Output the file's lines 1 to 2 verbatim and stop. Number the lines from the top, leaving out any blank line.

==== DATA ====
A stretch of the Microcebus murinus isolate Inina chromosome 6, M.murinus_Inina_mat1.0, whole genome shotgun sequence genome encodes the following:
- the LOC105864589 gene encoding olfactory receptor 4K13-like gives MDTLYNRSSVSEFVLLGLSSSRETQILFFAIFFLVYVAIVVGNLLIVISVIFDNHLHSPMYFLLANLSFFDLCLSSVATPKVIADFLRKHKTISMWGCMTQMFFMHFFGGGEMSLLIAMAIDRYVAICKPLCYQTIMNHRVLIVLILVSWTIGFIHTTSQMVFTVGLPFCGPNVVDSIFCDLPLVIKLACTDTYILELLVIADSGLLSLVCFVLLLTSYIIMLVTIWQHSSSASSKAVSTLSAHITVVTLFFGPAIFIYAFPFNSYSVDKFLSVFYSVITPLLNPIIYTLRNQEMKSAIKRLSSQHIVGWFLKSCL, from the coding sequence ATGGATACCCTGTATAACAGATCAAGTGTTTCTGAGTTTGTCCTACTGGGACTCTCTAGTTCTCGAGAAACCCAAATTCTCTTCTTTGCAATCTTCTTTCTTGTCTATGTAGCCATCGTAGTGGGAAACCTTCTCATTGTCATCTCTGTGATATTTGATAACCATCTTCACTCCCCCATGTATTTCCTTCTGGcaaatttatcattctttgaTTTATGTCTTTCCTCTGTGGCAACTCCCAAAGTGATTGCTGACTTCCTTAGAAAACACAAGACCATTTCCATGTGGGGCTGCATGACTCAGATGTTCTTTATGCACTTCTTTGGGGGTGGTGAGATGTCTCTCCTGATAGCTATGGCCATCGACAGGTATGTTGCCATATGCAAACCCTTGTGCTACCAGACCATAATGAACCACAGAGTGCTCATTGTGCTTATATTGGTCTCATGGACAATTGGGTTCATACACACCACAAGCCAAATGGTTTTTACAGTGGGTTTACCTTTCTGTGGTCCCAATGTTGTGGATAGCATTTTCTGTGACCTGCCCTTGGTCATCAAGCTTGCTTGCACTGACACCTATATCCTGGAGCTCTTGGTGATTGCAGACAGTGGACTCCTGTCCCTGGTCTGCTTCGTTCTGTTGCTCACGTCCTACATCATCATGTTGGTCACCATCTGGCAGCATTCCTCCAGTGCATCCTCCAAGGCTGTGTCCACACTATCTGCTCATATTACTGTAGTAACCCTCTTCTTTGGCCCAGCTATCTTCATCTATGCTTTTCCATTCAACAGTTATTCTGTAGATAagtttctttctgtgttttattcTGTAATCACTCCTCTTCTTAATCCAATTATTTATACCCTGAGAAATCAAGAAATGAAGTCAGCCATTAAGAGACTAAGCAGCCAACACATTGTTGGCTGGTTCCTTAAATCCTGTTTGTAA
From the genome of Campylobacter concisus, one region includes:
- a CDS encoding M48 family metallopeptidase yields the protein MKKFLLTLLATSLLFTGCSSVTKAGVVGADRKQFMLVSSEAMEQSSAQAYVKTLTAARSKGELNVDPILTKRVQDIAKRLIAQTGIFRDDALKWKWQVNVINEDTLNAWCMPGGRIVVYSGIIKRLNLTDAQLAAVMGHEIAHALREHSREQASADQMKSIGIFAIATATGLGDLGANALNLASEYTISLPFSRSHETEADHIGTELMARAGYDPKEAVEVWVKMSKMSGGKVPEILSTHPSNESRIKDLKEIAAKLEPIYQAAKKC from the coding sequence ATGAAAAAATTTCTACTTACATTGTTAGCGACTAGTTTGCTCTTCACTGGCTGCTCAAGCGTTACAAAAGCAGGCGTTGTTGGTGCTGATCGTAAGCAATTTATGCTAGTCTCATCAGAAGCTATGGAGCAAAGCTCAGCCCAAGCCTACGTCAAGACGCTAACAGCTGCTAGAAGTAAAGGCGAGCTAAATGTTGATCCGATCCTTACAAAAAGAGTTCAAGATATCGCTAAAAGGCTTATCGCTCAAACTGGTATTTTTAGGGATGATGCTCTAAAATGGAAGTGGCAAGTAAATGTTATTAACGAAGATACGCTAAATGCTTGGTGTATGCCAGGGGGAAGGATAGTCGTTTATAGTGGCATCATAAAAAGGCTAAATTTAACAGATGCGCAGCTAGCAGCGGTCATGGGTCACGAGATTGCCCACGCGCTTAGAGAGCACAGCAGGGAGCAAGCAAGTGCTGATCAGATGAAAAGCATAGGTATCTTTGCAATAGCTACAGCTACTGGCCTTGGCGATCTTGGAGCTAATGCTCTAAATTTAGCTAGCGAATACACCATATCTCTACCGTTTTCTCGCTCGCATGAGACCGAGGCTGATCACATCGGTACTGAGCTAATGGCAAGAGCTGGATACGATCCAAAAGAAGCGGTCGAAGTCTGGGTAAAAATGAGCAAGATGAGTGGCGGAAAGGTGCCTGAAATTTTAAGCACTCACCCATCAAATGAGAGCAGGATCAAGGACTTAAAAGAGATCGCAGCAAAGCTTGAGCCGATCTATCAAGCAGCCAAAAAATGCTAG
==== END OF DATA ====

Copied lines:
A stretch of the Microcebus murinus isolate Inina chromosome 6, M.murinus_Inina_mat1.0, whole genome shotgun sequence genome encodes the following:
- the LOC105864589 gene encoding olfactory receptor 4K13-like gives MDTLYNRSSVSEFVLLGLSSSRETQILFFAIFFLVYVAIVVGNLLIVISVIFDNHLHSPMYFLLANLSFFDLCLSSVATPKVIADFLRKHKTISMWGCMTQMFFMHFFGGGEMSLLIAMAIDRYVAICKPLCYQTIMNHRVLIVLILVSWTIGFIHTTSQMVFTVGLPFCGPNVVDSIFCDLPLVIKLACTDTYILELLVIADSGLLSLVCFVLLLTSYIIMLVTIWQHSSSASSKAVSTLSAHITVVTLFFGPAIFIYAFPFNSYSVDKFLSVFYSVITPLLNPIIYTLRNQEMKSAIKRLSSQHIVGWFLKSCL, from the coding sequence ATGGATACCCTGTATAACAGATCAAGTGTTTCTGAGTTTGTCCTACTGGGACTCTCTAGTTCTCGAGAAACCCAAATTCTCTTCTTTGCAATCTTCTTTCTTGTCTATGTAGCCATCGTAGTGGGAAACCTTCTCATTGTCATCTCTGTGATATTTGATAACCATCTTCACTCCCCCATGTATTTCCTTCTGGcaaatttatcattctttgaTTTATGTCTTTCCTCTGTGGCAACTCCCAAAGTGATTGCTGACTTCCTTAGAAAACACAAGACCATTTCCATGTGGGGCTGCATGACTCAGATGTTCTTTATGCACTTCTTTGGGGGTGGTGAGATGTCTCTCCTGATAGCTATGGCCATCGACAGGTATGTTGCCATATGCAAACCCTTGTGCTACCAGACCATAATGAACCACAGAGTGCTCATTGTGCTTATATTGGTCTCATGGACAATTGGGTTCATACACACCACAAGCCAAATGGTTTTTACAGTGGGTTTACCTTTCTGTGGTCCCAATGTTGTGGATAGCATTTTCTGTGACCTGCCCTTGGTCATCAAGCTTGCTTGCACTGACACCTATATCCTGGAGCTCTTGGTGATTGCAGACAGTGGACTCCTGTCCCTGGTCTGCTTCGTTCTGTTGCTCACGTCCTACATCATCATGTTGGTCACCATCTGGCAGCATTCCTCCAGTGCATCCTCCAAGGCTGTGTCCACACTATCTGCTCATATTACTGTAGTAACCCTCTTCTTTGGCCCAGCTATCTTCATCTATGCTTTTCCATTCAACAGTTATTCTGTAGATAagtttctttctgtgttttattcTGTAATCACTCCTCTTCTTAATCCAATTATTTATACCCTGAGAAATCAAGAAATGAAGTCAGCCATTAAGAGACTAAGCAGCCAACACATTGTTGGCTGGTTCCTTAAATCCTGTTTGTAA